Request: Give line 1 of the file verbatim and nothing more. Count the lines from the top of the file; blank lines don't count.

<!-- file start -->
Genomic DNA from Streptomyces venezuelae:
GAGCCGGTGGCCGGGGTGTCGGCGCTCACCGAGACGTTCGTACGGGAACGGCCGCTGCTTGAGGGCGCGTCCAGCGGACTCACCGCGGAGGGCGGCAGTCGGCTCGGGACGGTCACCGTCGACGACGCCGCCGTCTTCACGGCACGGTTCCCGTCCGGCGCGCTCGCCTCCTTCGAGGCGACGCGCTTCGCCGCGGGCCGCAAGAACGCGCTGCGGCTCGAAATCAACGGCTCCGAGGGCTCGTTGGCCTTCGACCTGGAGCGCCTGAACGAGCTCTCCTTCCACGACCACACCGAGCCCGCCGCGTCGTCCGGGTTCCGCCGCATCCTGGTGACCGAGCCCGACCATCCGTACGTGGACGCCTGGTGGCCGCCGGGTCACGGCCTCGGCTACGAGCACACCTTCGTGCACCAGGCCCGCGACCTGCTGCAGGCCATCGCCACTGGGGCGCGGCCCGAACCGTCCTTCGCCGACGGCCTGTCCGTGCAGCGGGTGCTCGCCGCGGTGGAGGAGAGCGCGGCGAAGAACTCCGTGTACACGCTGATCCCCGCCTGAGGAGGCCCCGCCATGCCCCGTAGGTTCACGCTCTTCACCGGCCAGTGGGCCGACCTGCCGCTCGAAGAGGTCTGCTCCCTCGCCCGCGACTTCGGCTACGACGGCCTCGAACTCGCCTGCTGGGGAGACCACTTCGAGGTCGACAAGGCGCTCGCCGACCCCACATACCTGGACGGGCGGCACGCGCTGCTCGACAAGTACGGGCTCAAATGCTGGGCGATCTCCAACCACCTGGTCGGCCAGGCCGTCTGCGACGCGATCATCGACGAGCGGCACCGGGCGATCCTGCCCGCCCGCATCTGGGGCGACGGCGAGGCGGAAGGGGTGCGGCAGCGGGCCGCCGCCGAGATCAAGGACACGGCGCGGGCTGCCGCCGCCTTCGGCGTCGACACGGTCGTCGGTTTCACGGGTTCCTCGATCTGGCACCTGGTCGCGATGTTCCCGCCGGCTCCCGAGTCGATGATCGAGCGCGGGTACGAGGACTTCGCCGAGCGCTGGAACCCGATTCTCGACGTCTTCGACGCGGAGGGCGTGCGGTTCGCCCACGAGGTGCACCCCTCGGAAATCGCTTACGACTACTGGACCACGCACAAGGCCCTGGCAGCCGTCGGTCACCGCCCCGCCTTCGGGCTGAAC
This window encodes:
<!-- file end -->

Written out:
Genomic DNA from Streptomyces venezuelae: